Former top Schwarzenegger advisor surfaces on Indian gaming payroll
Just days before state lawmakers convene to discuss legalizing Internet poker in California, a coalition of Indian gaming tribes is bracing to fight the proposal and has hired a former top advisor to Gov. Arnold Schwarzenegger to help make its case.
A study showing that Internet poker may hurt the state rather than help it is the first major public report issued by Mike Genest since he left as the state finance director in December. With the Senate Governmental Organization Committee planning an informational hearing Tuesday, leaders of both sides are focusing on whether Internet poker can help the state with its lingering budget crisis.
There is no legislation yet to create a state-sanctioned poker game on the Internet, but a group including Commerce Casino and the Morongo Band of Mission Indians has been lobbying lawmakers, and its own experts believe such games may bring in hundreds of millions of dollars to state coffers.
A rival group of Indian gaming tribes that opposes Internet poker hired Genest to vet the claims of proponents. On Friday, the California Tribal Business Alliance released a study by Genest that said allowing poker games on the Web would not solve the state’s budget woes and could actually be a money-loser for the state. State-sanctioned Internet poker would violate existing compacts that give Indian tribes exclusive rights to electronic gambling, allowing them to halt paying the state its $365-million cut of the proceeds from slot machines, concluded Genest.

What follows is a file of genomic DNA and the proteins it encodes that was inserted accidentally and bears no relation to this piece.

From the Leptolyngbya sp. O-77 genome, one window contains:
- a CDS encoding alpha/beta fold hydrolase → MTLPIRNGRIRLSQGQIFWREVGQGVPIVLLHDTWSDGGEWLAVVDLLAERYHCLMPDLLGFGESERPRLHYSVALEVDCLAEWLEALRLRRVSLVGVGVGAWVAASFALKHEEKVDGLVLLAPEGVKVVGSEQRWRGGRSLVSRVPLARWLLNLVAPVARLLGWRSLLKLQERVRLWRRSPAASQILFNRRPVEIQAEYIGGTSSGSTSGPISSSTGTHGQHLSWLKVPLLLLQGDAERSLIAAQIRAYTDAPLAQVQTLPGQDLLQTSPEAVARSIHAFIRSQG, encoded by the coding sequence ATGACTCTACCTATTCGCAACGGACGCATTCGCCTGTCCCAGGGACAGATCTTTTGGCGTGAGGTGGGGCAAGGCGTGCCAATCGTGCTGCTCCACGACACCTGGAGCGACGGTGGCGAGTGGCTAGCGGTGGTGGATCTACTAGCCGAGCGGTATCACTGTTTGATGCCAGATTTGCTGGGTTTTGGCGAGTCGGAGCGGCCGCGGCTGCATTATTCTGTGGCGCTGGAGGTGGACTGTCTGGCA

That loss, Genest said, would not be fully offset by an annual increase in revenue of $53.6 million from a 10% participation tax on poker players and "an unknown, but probably not substantial increase" in personal income tax collections from winning gamblers.
Genest’s findings were disputed by Patrick Dorinson, a spokesman for the Morongo Band. "We believe this will raise money for the state and the experts will tell you this will raise money for the state," Dorinson said.
One expert advisor to Commerce Casino, Whittier Law School professor I. Nelson Rose, said California Internet poker games could take in $1 billion each year. If the state took the same 25% cut from such games that it takes from Indian-run slot machines, it could generate $250 million for the state budget, he said.
-- Patrick McGreevy in Sacramento